27 October 2010

Genetic Evidence For "W" Traits

An earlier post at this blog noted a study showing that IQ does not itself explain grades in school and hypothesizing a "W" factor (for work ethic) that might explain some of the variation.

A new study looked at three dopamine system genes (previously associated with conditions including ADHD) that may explain some of that "W" factor.

[The study examined] DNA and lifestyle data from a representative group of 2,500 U.S. middle- and high-school students who were tracked from 1994 to 2008 in the National Longitudinal Study of Adolescent Health.

“We found that as the number of certain dopaminergic gene variants increased, grade point averages decreased, and the difference was statistically significant . . . For example, the GPA of a student with specific variants of three dopaminergic genes might be around 2.8, versus a GPA of around 3.3 without the variants. . . . they found a marginally significant negative effect on English grades for students with a single dopamine variant in a gene known as DAT1, but no apparent effect on math, history or science. In contrast, a variant in the DRD2 gene was correlated with a markedly negative effect on grades in all four subjects. Students with a single, DRD4 variant had significantly lower grades in English and math, but only marginally lower grades in history and science.

None of the dopamine genes are associated with IQ (and here).


Maju said...

If it's dopamine then it's related to rewards and how these motivate the subject. For instance I'm highly unmotivated by the usual ones like money but for most people this seems to work instead.

However notice that DRD2 was also detected as most relevant in transmission of musical abilities in a Finnish study, along with other genes such as AVPR1A, KMT, etc.

In the extremes I'd say that there's people motivated by selfish rewards like money, status... and people motivated by pure interest in the subject. These are most different motivations: the first one will push ahead with degrees even in the worst situations but the overall knowledge will be shallow because the subject of study is not the main interest but a mere tool for other purposes. The second group will only be interested in learning voraciously and mostly uninterested in grades and rewards. If they make it, they will be the most knowlegedable ones but they are not likely to overcome most of the obstacles.

I would not call this "work ethics" but mere ambition/greed. This same group is surely more likely to become corrupt etc., because their only motivation seems to be income, not ethics of any sort.

Andrew Oh-Willeke said...

While this read of what dopamine is doing seems plausible, the behavioral phenotypes associated with the dopamine system genes in these cases are disorganization, lack of self-discipline, and intense desire to seek out novel situations which can undermine pursuits that take routine practicing to hone.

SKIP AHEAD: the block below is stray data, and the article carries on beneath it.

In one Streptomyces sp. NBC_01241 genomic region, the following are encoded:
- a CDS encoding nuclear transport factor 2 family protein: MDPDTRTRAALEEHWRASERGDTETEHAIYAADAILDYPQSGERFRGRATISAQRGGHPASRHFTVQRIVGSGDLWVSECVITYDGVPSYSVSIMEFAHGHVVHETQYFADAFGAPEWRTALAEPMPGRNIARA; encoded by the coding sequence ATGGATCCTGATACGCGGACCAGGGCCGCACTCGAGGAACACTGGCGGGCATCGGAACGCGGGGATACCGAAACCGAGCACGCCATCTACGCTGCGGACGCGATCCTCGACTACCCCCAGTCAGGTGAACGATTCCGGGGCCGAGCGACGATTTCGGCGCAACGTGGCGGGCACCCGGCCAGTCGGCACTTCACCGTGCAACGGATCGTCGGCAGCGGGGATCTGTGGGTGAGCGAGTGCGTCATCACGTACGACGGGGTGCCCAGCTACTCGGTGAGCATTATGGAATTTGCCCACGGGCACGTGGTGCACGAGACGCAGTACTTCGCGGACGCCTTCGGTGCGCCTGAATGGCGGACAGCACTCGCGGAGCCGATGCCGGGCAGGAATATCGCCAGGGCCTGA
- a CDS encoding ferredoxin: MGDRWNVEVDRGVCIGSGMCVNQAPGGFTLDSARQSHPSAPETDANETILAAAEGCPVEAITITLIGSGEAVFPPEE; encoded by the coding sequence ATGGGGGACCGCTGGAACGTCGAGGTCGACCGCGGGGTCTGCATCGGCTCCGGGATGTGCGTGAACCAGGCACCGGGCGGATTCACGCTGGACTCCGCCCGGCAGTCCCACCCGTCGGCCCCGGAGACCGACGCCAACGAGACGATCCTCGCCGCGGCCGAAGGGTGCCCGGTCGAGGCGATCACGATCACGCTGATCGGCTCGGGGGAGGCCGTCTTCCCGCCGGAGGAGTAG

Put another way, dopamine system problems tend to translate into pursuit of more intense pleasure since modest successes don't prove those people with the same rewards.

Ambition and greed are probably poor ways to describe the lack of these markers, and altruism is probably a poor description of their presence.

Ambition and the value on places on money over other ends has relevance, surely, but I think it is far to say anecdotally, that these values have more to do with a growing up poor than they do with any inborn trait.

Maju said...

"I think it is far to say anecdotally, that these values have more to do with a growing up poor than they do with any inborn trait".

I do not know. I know a lot of people raised in very modest circumstances that do not worship money at all. In fact poor people tend to be less greedy in my experience, though a lot depends on the environment (i.e. urban settings are unfavorable for sharing).

They may be more adaptative, accepting less more easily (have lower expectations), but I do not think they are greedy at all (generally speaking, as this traits varies a lot between individuals).

I do suspect that there is a type of personality that covets wealth particularly (and doesn't mind cheating, not just against authority but against anybody) and I also think it's a psychopathic type of personality in the sense that, if left free reign, can destroy a whole society. I can't say how strongly this personality is defined by genes, epigenetics or mere psycho-social factors but it does exist and makes our lives more sour than they should be.

"disorganization, lack of self-discipline".

What happens when you can perfectly be self-disciplined for matters that provide you no wealth or grades?

I think that the key issue here is what does actually motivates people and often it's not money, status or grades.

Maju said...

You may want also to check this news item: emotional intelligence and job performance are closely tied.